14-15 November 2018
|European Case Law Identifier:||ECLI:EP:BA:2005:T064604.20051213|
|Date of decision:||13 December 2005|
|Case number:||T 0646/04|
|IPC class:||G01J 3/50|
|Language of proceedings:||EN|
|Download and more information:||
|Title of application:||Method and apparatus for determining characteristics of a sample in the presence of ambient light|
|Applicant name:||American Bioscience, Inc.|
|Relevant legal provisions:||
Summary of Facts and Submissions
I. This appeal is against the decision of the examining division dispatched on 26 November 2003 refusing the European patent application 96 928 966.9.
II. The appellant (applicant) lodged an appeal on 28 January 2004. The appeal fee was paid on 26 January 2004. The statement setting out the grounds of appeal was received on 29 March 2004.
III. The examining division objected that the subject-matter of independent claims 1 and 16 of the set of claims then on file set was not novel over the disclosure in document D1 (Article 52(1) and 54 EPC). With respect to the dependent claims the examining division considered that their subject-matter was not novel or lacked inventive step over documents D1 to D4 (Articles 54 and 56 EPC) and referred to its communication of 24 April 2002.
D1: US-A-4 694 182
D2: US-A-5 376 783
D3: US-A-4 128 760
D4: US-A-5 173 750
IV. With the letter containing the grounds of appeal the appellant filed amended independent claims 1 and 16 to be considered by the board and furthermore requested oral proceedings. These claims are worded as follows, the amendments made when compared with the independent claims before the examining division shown underlined and deleted features crossed out:
"1. A method for detecting the intensity of light emanating from a sample in a container through which light can pass, wherein the sample is in the presence of periodically varying ambient light, the method comprising:
illuminating the container [deleted: sample] with light from an illuminating light source;
detecting the intensity of light from the sample a first plurality of times to provide a plurality of collective light intensity measurements, while the sample is being illuminated with light from the illuminating light source;
detecting the intensity of light from the sample a second plurality of times to produce a plurality of ambient light intensity measurements, while the sample is not being illuminated with light from the illuminating light source; and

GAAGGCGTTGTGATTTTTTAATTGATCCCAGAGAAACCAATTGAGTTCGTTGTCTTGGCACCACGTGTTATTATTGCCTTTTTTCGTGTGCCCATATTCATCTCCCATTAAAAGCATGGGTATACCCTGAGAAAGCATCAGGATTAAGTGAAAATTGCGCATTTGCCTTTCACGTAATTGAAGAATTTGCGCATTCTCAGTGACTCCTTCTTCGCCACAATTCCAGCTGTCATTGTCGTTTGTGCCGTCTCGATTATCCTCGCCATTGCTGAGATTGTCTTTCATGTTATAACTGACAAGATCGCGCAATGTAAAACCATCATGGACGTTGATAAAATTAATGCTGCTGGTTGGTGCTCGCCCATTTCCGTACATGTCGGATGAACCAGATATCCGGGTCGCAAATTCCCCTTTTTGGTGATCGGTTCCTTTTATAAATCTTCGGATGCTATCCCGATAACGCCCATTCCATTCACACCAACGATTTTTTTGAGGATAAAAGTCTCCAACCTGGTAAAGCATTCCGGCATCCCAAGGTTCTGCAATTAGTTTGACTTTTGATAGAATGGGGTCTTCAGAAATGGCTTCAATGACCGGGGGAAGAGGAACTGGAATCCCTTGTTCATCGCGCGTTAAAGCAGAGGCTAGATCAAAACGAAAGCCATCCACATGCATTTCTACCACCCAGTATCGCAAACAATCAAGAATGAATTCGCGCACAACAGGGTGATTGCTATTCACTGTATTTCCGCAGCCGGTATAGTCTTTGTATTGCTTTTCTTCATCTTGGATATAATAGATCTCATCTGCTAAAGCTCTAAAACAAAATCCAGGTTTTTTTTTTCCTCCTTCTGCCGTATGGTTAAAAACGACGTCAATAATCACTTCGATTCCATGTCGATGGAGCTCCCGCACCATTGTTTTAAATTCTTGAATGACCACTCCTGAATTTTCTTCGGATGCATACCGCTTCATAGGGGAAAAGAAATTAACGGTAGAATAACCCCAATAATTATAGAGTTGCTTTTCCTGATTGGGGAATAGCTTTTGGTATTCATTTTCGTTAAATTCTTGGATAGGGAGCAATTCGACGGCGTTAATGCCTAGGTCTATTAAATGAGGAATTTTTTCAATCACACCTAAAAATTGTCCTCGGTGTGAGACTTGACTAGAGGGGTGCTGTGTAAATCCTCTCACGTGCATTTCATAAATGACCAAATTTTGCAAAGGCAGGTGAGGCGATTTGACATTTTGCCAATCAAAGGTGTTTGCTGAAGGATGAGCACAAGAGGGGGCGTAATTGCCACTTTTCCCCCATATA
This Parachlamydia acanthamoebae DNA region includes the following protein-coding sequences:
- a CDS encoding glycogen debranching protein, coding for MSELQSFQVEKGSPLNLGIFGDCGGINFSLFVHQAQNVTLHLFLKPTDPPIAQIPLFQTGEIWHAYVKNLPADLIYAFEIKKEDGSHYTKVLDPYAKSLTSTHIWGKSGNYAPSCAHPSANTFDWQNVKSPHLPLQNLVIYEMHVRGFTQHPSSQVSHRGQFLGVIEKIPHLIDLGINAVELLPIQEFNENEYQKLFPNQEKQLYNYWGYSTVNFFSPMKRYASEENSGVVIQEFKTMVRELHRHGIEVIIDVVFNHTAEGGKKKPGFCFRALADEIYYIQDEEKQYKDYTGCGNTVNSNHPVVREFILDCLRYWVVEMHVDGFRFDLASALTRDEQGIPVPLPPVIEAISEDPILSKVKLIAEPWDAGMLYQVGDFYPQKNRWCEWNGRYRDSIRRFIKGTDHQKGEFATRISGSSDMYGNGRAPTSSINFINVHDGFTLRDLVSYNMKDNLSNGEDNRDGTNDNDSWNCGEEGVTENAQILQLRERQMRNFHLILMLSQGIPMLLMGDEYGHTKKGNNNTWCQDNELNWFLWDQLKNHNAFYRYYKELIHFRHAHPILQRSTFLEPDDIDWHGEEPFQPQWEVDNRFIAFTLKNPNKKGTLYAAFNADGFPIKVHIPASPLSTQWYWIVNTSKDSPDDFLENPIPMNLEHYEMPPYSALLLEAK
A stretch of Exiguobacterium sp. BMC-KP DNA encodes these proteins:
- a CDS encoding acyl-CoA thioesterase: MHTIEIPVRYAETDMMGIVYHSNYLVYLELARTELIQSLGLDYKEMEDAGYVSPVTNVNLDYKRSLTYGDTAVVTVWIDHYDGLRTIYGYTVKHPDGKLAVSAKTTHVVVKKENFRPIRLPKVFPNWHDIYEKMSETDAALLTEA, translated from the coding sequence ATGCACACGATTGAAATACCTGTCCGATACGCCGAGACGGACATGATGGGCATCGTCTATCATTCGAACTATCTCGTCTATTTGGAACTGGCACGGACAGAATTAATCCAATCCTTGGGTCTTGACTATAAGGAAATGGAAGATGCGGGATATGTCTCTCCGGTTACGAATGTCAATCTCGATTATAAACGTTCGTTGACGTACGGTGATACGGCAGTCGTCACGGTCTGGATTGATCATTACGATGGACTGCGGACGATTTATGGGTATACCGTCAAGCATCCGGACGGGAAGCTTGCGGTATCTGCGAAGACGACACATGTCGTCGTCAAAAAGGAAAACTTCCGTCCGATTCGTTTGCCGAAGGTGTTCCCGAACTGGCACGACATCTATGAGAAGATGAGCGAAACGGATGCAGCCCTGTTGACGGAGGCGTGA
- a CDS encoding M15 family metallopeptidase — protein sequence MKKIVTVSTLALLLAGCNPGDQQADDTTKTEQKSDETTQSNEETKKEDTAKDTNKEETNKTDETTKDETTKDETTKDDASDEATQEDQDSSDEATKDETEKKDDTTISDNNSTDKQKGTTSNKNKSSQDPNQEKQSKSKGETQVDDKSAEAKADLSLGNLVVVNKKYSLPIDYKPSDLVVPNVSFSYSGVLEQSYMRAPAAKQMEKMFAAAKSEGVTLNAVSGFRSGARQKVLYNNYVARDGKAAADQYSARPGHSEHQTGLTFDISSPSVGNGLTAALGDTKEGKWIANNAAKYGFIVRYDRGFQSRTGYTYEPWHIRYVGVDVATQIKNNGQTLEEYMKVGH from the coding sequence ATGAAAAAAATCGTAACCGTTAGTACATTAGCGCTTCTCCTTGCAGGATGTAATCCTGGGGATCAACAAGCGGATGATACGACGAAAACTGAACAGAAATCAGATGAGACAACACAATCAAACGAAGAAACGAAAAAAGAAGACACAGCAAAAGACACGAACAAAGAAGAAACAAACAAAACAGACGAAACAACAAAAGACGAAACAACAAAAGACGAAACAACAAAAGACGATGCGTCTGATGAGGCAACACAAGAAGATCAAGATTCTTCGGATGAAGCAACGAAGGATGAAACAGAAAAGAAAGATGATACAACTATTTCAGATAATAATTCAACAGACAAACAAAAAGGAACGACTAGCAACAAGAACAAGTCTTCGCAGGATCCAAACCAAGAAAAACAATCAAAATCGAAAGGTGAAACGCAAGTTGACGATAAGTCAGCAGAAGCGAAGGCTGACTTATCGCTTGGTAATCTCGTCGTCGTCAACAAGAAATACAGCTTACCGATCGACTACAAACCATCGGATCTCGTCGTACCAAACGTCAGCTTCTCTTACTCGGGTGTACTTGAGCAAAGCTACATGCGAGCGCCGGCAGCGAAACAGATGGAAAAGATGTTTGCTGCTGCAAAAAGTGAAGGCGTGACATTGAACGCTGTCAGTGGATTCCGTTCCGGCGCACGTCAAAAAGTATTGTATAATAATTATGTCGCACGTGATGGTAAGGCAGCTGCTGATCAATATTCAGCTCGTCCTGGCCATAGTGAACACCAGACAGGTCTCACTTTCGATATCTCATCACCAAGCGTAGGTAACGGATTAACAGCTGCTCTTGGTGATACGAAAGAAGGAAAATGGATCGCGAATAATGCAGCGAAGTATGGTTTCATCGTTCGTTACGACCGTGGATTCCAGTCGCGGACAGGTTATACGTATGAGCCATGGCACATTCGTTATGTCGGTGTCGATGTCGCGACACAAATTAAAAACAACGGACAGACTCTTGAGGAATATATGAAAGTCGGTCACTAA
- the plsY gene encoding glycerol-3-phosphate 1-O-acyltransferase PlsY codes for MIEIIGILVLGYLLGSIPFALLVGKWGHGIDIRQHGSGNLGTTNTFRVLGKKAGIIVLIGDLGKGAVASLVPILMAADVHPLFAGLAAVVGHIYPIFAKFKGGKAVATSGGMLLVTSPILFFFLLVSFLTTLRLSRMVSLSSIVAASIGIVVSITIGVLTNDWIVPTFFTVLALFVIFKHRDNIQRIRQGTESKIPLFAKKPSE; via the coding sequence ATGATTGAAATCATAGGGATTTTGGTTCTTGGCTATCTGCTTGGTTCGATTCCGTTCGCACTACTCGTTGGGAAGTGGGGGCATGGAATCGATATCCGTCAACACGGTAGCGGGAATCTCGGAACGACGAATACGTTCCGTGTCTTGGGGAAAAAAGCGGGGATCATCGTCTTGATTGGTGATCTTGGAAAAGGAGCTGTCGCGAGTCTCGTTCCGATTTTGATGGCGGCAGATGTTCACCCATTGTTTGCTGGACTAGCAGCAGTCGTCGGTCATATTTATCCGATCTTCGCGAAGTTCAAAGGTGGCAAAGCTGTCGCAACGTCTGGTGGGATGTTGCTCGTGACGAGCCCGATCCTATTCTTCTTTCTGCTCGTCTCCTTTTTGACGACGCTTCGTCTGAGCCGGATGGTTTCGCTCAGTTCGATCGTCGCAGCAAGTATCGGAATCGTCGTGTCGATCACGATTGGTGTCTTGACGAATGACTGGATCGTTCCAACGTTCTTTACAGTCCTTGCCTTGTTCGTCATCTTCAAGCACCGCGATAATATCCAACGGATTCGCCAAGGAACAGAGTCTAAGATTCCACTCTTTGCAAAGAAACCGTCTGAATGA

filtering out the effects of the periodically varying ambient light from the collective light intensity measurements to provide a quantitative measurement of how much of each collective light intensity measurement results from the illuminating light source".
"16. An apparatus that determines an optical intensity of light emanating from a sample [deleted: that] in a container through which light can pass, wherein said container is situated under a periodically varying ambient light, comprising:
a selectively illuminating light source which may be switched between on and off states that illuminates the [deleted: sample] container;
a detector that detects optical intensities of the sample a first plurality of times with the effects of the illuminating light source to produce a plurality of collective light intensity measurements, and a second plurality of times without the effects of the light source to produce a plurality of ambient light intensity measurements; and
a processor that quantitatively determines, based upon said collective light intensity measurements and said plurality of ambient light intensity measurements, the intensity amount of the plurality of collective light intensity measurements that results from said illuminating light source".
V. The appellant's arguments in the letter of 29 March 2004 may be summarised as follows:
In the amended set of claims, claims 1 and 16 have been amended to define the invention with greater particularity. No new matter is introduced by the subject amendments as the amended claim language is fully supported by the specification (see, for example, page 6, line 30 and page 18, line 15 of the specification). Applicant's invention, as defined by claim 1, distinguishes over reference Dl by requiring a method for detecting the intensity of light emanating from a sample in a container through which light can pass, where the sample is exposed to a periodically varying ambient light The invention method provides a quantitative measurement of how much of each of the collective light intensity measurements result from the illuminating light source. Similarly, the invention as defined by claim 16 further distinguishes over reference Dl by requiring an apparatus that determines an optical density of light emanating from a sample in a container through which light can pass, wherein the container is exposed to a periodically varying ambient light.
In contrast document Dl discloses a method of illuminating a bar code using light, detecting the intensity of light from the bar code a first and second plurality of times, while filtering out the effects of ambient light. Dl does not disclose detecting the light emanating from a sample in a container, under varying ambient light, or the use of 3 different filtering techniques. Therefore, Dl does not disclose all the features of independent claim 1 and 16.